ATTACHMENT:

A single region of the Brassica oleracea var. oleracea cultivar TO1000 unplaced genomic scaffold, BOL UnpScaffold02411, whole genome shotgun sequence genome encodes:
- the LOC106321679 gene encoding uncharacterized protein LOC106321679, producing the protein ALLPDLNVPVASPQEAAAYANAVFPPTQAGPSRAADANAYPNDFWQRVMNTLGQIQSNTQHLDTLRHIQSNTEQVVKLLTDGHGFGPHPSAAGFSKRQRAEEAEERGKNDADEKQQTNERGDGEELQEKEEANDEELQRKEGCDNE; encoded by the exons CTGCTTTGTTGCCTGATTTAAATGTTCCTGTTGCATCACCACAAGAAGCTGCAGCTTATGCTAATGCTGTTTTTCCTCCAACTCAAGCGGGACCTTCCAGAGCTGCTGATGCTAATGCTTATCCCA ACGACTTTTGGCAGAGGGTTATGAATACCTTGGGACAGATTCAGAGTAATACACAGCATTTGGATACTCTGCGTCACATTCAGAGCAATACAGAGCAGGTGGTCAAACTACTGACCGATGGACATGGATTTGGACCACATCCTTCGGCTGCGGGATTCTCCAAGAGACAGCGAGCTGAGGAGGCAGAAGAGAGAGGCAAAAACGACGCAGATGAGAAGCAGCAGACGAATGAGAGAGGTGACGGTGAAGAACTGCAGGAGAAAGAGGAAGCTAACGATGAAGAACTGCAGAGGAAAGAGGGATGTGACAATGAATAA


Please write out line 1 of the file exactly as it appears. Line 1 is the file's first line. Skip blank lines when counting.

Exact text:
A single region of the Brassica oleracea var. oleracea cultivar TO1000 unplaced genomic scaffold, BOL UnpScaffold02411, whole genome shotgun sequence genome encodes: